In the early 2010s, a wave of on-demand marketplaces for simple services arose, including transportation, food delivery, and valet parking. These marketplaces were enabled by widespread mobile adoption, making it possible to book a service or accept a job with the tap of a button.
Companies like Handy, Lugg, Lyft, Rinse, Uber and many others made it efficient to connect to service providers in real-time. They created a full-stack experience around a particular service, optimizing for liquidity in one
category. For these transactions, quality and success were more or less
binary — either the service was fulfilled or it wasn’t — making them conducive to an on-demand model.
These platforms took on various functions to establish an end-to-end, seamless user experience: automatically matching supply and demand,
setting prices, handling transactions, and establishing trust through guarantees and protections. They also often commoditized the underlying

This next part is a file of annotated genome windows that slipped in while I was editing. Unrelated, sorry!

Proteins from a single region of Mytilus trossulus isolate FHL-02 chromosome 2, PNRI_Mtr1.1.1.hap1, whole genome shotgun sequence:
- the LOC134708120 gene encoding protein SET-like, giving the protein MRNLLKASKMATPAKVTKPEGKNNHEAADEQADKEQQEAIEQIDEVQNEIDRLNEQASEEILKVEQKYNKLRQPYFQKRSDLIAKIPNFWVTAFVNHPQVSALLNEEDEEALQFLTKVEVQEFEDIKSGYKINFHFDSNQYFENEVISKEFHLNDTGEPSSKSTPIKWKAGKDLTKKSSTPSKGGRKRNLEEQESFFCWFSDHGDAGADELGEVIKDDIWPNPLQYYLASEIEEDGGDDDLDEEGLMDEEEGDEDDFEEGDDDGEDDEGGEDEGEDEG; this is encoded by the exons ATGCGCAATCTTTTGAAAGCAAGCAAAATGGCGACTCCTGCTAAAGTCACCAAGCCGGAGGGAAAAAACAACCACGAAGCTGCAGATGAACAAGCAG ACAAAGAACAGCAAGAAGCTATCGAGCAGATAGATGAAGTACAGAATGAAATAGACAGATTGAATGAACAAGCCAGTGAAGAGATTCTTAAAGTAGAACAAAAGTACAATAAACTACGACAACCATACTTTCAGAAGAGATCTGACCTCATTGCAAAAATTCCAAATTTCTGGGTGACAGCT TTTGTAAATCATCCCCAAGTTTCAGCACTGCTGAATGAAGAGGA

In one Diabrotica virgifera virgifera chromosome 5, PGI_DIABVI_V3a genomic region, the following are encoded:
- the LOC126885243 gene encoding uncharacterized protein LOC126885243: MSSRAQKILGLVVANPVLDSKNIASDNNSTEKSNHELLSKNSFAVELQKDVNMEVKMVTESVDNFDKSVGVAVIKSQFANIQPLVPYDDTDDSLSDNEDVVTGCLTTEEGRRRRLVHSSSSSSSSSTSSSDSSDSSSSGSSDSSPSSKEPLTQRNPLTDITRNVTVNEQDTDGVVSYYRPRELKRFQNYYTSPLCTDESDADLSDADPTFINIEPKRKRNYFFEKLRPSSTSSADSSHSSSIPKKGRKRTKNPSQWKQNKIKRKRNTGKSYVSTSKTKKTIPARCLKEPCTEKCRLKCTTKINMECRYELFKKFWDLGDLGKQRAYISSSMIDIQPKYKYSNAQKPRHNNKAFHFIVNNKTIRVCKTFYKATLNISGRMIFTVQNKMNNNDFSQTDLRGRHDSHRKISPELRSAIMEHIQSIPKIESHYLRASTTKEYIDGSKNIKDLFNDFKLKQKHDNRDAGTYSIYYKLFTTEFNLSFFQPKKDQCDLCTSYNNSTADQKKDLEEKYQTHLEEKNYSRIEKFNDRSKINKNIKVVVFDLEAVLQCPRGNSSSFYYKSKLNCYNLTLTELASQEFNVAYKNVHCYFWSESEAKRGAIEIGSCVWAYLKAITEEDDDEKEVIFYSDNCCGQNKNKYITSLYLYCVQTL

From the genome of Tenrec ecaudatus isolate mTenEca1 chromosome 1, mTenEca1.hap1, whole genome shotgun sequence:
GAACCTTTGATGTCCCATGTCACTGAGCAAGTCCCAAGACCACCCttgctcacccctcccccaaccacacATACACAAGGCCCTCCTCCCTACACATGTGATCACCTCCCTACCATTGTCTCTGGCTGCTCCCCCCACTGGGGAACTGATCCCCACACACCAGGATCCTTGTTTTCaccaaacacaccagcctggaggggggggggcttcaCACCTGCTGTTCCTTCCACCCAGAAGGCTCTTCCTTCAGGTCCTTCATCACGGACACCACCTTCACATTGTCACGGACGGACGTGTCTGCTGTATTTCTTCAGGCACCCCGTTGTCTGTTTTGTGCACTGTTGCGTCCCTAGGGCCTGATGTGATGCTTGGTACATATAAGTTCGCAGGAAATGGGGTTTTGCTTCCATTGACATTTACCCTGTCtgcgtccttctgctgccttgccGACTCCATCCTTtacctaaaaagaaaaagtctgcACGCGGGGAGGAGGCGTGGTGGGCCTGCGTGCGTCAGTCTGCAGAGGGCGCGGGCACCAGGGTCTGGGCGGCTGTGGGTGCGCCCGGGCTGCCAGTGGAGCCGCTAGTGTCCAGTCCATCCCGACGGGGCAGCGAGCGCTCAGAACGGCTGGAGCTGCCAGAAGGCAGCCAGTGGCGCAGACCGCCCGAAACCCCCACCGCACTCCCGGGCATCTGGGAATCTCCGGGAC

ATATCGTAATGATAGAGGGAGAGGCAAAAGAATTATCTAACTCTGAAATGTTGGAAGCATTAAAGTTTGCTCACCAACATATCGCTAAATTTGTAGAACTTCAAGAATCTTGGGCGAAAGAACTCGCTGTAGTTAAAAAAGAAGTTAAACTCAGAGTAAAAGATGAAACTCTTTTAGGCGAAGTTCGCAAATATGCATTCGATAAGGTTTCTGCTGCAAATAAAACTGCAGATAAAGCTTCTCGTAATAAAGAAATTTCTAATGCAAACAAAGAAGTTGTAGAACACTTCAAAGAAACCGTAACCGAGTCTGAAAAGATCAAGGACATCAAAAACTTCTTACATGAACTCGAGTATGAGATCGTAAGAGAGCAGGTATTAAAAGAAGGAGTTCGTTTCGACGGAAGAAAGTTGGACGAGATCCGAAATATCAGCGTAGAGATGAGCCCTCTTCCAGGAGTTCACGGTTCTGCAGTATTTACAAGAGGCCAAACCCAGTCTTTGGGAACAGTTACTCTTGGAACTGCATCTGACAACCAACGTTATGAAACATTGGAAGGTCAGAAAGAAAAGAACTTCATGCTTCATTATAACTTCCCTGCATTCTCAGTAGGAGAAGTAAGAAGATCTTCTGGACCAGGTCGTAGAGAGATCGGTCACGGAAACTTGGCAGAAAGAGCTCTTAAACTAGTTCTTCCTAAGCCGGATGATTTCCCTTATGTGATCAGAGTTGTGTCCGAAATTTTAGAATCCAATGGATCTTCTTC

service provider (for instance, widespread variance on the driver side
of rideshare marketplaces is distilled into Uber X, Uber Pool, Uber Black, Uber XL, etc.).
Unlike the previous generations of marketplaces, in which the provider ultimately owns the end customer relationship, these on-demand marketplaces became thought of as the service provider, e.g. “I ordered
food from DoorDash” or “Let’s Uber there,” rather than the underlying
person or business that actually rendered the service.
Over time, many startups in this category failed, and the ones that survived did so by focusing on and nailing a frequent use case, offering compelling value propositions to demand and supply (potentially removing the on-demand component, which wasn’t valuable for some services), and putting in place incentives and structures to promote liquidity, trust, safety, and reliability.
4. The Managed Marketplace Era (Mid-2010s)
In the last few years, we’ve seen a rise in the number of full-stack or managed marketplaces, or marketplaces that take on additional operational value-add in terms of intermediating the service delivery.
While “Uber for X” models were well-suited to simple services, managed
marketplaces evolved to better tackle services that were more complex,